Using a spoon, place dollops of raspberry swirl in a pattern across the top of the filling. A skewer or the tip of a sharp knife can be drawn through the dollops to create swirling hearts. Those pretty hearts are going to get covered up with whipped cream and more raspberries, but it looks pretty while it is baking!
Place the cheesecake in your bain-marie and let it bake for 65 to 70 minutes or until the sides are set and the middle jiggles like gelatin. I know it is a temptation to open the oven door and peek inside, but resist the urge. Leaving the door closed until the end of the baking time maintains an even temperature for this dessert. When done, turn the oven off; leave the oven door slightly open; and let it cool for one hour. Remove the cheesecake from the bain-marie. Take off the foil or silicone pan. Run a warm butter knife between the cheesecake and the sides of the pan. Then put it in the fridge to chill. Waiting is the hard part.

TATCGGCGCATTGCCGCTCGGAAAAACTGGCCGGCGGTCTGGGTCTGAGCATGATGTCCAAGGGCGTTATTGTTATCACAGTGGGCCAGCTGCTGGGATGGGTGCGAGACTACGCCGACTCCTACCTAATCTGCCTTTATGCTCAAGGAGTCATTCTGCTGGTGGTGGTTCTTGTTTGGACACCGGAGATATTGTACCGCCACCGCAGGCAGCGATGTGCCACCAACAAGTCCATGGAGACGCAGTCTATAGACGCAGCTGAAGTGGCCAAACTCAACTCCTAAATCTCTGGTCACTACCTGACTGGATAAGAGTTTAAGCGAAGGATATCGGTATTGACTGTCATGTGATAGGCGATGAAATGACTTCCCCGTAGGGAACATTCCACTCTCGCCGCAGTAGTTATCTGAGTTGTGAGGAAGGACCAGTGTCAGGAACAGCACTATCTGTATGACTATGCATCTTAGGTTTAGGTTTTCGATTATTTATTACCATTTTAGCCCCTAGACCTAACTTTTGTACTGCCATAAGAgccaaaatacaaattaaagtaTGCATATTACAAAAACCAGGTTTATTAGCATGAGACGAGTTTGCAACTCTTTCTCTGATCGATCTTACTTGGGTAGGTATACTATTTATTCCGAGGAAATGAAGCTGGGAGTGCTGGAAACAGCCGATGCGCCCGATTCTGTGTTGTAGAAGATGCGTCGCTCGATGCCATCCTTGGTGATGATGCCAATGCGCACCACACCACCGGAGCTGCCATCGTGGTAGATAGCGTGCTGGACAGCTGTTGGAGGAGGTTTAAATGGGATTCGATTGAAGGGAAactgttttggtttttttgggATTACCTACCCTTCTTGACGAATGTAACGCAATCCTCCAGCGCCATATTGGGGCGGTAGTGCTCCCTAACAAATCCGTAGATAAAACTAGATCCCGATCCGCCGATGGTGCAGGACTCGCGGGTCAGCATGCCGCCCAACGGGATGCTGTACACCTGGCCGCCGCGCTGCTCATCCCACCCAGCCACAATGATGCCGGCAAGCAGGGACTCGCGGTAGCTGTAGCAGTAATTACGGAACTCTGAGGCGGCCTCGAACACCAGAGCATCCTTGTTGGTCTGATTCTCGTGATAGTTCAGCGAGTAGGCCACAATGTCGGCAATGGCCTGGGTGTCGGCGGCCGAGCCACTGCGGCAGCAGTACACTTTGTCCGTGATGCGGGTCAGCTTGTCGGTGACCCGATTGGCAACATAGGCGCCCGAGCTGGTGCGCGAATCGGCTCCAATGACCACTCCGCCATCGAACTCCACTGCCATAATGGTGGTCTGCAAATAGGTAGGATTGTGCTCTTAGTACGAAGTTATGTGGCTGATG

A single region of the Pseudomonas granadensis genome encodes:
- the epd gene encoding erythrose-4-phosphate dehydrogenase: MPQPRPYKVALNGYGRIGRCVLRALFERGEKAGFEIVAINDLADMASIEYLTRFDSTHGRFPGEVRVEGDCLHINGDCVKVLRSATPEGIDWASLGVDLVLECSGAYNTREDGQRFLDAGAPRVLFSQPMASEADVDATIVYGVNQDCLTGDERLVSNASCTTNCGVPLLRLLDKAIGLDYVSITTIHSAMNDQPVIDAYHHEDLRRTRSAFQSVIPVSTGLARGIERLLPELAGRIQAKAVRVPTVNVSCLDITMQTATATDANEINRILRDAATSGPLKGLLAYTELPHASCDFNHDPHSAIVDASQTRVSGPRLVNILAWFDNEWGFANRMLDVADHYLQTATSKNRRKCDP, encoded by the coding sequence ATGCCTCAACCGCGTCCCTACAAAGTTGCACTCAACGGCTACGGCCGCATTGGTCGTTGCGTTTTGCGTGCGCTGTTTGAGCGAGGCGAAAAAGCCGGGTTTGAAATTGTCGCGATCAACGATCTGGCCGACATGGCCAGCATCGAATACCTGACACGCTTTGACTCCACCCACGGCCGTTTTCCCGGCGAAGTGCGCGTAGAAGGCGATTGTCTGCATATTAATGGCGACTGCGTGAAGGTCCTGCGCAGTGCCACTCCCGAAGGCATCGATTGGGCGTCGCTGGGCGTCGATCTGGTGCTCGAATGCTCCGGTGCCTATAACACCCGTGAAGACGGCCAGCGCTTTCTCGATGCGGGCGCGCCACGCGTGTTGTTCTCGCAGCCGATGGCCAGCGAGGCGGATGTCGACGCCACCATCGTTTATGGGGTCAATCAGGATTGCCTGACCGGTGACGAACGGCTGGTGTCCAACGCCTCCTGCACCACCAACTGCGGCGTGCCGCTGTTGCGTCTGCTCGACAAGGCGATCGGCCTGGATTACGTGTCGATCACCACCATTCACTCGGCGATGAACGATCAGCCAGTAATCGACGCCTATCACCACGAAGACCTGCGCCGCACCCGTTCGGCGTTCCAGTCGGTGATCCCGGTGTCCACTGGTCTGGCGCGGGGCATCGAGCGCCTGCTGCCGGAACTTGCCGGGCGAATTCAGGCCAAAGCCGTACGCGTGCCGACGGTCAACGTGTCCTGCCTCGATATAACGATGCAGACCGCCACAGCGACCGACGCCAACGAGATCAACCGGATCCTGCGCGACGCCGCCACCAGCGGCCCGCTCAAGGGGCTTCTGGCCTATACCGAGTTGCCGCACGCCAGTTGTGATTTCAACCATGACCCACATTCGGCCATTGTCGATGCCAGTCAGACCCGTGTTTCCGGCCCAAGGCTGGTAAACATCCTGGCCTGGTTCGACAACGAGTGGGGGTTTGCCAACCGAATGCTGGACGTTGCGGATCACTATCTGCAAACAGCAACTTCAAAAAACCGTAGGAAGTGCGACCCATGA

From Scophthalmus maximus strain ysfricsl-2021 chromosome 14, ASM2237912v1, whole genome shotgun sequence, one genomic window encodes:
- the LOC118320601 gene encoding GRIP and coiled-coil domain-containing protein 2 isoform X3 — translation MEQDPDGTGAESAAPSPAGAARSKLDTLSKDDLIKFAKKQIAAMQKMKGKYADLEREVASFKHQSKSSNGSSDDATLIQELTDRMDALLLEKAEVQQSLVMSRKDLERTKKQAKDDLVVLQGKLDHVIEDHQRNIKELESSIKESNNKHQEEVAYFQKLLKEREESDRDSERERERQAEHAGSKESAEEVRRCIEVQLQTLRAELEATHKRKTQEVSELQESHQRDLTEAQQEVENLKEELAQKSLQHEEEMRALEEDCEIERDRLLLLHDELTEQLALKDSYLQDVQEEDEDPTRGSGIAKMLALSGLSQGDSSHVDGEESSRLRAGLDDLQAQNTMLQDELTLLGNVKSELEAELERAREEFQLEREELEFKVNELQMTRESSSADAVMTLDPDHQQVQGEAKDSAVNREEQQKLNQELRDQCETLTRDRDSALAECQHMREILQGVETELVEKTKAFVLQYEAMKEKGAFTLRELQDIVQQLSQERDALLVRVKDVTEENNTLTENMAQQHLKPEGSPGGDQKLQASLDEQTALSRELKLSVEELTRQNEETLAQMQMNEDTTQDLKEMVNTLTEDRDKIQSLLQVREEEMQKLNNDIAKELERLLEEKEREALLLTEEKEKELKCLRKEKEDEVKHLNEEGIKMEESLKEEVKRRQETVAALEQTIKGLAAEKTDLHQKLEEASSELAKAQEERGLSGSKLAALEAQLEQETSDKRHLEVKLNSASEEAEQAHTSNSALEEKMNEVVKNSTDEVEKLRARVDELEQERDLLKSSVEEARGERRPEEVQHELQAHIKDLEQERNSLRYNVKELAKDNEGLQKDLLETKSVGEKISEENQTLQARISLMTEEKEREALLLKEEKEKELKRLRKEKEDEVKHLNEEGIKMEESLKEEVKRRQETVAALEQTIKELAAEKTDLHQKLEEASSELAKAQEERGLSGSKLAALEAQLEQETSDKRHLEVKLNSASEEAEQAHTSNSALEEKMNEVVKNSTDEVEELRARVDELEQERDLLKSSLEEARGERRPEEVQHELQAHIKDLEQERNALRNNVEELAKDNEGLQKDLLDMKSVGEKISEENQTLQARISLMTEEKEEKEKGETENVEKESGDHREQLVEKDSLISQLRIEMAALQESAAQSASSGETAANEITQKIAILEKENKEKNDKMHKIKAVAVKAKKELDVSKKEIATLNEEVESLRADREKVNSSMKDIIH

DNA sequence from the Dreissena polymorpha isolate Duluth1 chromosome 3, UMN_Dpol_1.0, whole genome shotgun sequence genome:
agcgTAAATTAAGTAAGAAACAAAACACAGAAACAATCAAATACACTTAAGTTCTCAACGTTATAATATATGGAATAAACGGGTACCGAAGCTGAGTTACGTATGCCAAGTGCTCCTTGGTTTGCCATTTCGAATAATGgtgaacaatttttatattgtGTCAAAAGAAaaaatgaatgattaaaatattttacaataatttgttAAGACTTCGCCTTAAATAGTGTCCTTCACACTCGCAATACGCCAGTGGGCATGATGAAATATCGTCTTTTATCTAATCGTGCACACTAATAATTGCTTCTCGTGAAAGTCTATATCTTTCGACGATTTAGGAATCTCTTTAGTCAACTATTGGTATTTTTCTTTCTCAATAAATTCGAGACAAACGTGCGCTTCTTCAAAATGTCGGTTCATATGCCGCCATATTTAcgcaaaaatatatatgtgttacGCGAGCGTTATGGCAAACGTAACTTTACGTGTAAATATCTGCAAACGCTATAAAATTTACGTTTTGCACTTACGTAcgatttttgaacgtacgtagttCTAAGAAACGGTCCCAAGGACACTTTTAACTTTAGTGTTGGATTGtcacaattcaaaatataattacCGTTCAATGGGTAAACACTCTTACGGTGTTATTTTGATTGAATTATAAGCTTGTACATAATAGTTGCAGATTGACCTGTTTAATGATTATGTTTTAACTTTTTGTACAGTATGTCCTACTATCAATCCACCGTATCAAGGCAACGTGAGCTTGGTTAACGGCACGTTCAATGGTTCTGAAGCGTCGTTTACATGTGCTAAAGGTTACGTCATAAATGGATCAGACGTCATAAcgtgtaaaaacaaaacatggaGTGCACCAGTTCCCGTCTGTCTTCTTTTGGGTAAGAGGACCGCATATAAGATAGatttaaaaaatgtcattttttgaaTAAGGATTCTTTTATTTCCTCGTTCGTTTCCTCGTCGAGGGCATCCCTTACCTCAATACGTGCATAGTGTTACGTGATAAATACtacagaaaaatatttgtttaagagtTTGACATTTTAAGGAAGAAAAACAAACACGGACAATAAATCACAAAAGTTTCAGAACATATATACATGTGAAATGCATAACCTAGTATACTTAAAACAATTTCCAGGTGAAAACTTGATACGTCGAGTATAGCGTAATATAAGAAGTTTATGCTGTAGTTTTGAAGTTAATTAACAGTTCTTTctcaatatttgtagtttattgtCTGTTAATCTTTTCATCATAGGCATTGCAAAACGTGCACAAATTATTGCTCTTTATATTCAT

After a minimum of 4 hours, remove the sides of your pan while supporting the bottom with your hand. Slide a butter knife between the bottom of the pan and the parchment paper. The bottom should slide away. Still supporting the cheesecake with one hand, grab the edge of the parchment paper and peel it away from the bottom. The crust should be sturdy enough for you to handle the cheesecake without it falling apart.
Now you deserve a reward. You have worked hard and taken your time to do it right. Use a sharp knife that has been dipped in hot water ad then dried to cut a slice. Add some whipped cream, raspberry swirl, and grated chocolate. Enjoy the fruits of your labor!